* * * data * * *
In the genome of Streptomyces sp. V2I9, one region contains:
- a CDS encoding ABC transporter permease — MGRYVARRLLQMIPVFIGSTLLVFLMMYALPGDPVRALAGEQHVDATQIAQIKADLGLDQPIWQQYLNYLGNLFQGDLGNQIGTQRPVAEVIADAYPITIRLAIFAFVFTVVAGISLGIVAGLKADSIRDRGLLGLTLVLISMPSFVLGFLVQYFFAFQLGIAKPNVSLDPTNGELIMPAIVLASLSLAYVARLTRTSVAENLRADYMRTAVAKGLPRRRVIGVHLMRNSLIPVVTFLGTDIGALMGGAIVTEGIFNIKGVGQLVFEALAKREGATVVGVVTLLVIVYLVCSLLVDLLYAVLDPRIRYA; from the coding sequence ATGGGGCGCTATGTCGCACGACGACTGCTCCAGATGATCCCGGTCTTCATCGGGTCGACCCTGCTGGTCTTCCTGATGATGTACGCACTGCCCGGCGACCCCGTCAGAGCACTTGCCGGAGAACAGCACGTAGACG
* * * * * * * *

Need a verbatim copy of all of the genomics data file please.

In the genome of Streptomyces sp. V2I9, one region contains:
- a CDS encoding ABC transporter permease — MGRYVARRLLQMIPVFIGSTLLVFLMMYALPGDPVRALAGEQHVDATQIAQIKADLGLDQPIWQQYLNYLGNLFQGDLGNQIGTQRPVAEVIADAYPITIRLAIFAFVFTVVAGISLGIVAGLKADSIRDRGLLGLTLVLISMPSFVLGFLVQYFFAFQLGIAKPNVSLDPTNGELIMPAIVLASLSLAYVARLTRTSVAENLRADYMRTAVAKGLPRRRVIGVHLMRNSLIPVVTFLGTDIGALMGGAIVTEGIFNIKGVGQLVFEALAKREGATVVGVVTLLVIVYLVCSLLVDLLYAVLDPRIRYA; from the coding sequence ATGGGGCGCTATGTCGCACGACGACTGCTCCAGATGATCCCGGTCTTCATCGGGTCGACCCTGCTGGTCTTCCTGATGATGTACGCACTGCCCGGCGACCCCGTCAGAGCACTTGCCGGAGAACAGCACGTAGACG